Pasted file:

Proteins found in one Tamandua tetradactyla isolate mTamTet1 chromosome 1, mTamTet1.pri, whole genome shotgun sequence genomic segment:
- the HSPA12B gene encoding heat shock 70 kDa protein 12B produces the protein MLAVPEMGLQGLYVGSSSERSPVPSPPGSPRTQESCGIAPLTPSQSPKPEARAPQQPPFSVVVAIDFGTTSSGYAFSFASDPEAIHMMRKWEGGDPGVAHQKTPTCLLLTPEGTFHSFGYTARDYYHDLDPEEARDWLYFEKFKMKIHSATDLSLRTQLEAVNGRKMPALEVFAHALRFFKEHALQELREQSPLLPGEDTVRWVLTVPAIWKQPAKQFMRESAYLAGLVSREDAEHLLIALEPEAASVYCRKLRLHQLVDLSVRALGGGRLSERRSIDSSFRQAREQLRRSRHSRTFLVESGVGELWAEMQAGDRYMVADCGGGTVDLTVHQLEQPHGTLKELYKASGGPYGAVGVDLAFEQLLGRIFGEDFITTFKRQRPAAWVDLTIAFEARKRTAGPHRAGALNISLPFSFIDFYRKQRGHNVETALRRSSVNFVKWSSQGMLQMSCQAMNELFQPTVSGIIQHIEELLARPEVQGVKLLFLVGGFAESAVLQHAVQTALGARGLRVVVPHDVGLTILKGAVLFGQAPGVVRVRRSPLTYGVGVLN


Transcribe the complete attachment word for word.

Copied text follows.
Proteins found in one Tamandua tetradactyla isolate mTamTet1 chromosome 1, mTamTet1.pri, whole genome shotgun sequence genomic segment:
- the HSPA12B gene encoding heat shock 70 kDa protein 12B produces the protein MLAVPEMGLQGLYVGSSSERSPVPSPPGSPRTQESCGIAPLTPSQSPKPEARAPQQPPFSVVVAIDFGTTSSGYAFSFASDPEAIHMMRKWEGGDPGVAHQKTPTCLLLTPEGTFHSFGYTARDYYHDLDPEEARDWLYFEKFKMKIHSATDLSLRTQLEAVNGRKMPALEVFAHALRFFKEHALQELREQSPLLPGEDTVRWVLTVPAIWKQPAKQFMRESAYLAGLVSREDAEHLLIALEPEAASVYCRKLRLHQLVDLSVRALGGGRLSERRSIDSSFRQAREQLRRSRHSRTFLVESGVGELWAEMQAGDRYMVADCGGGTVDLTVHQLEQPHGTLKELYKASGGPYGAVGVDLAFEQLLGRIFGEDFITTFKRQRPAAWVDLTIAFEARKRTAGPHRAGALNISLPFSFIDFYRKQRGHNVETALRRSSVNFVKWSSQGMLQMSCQAMNELFQPTVSGIIQHIEELLARPEVQGVKLLFLVGGFAESAVLQHAVQTALGARGLRVVVPHDVGLTILKGAVLFGQAPGVVRVRRSPLTYGVGVLN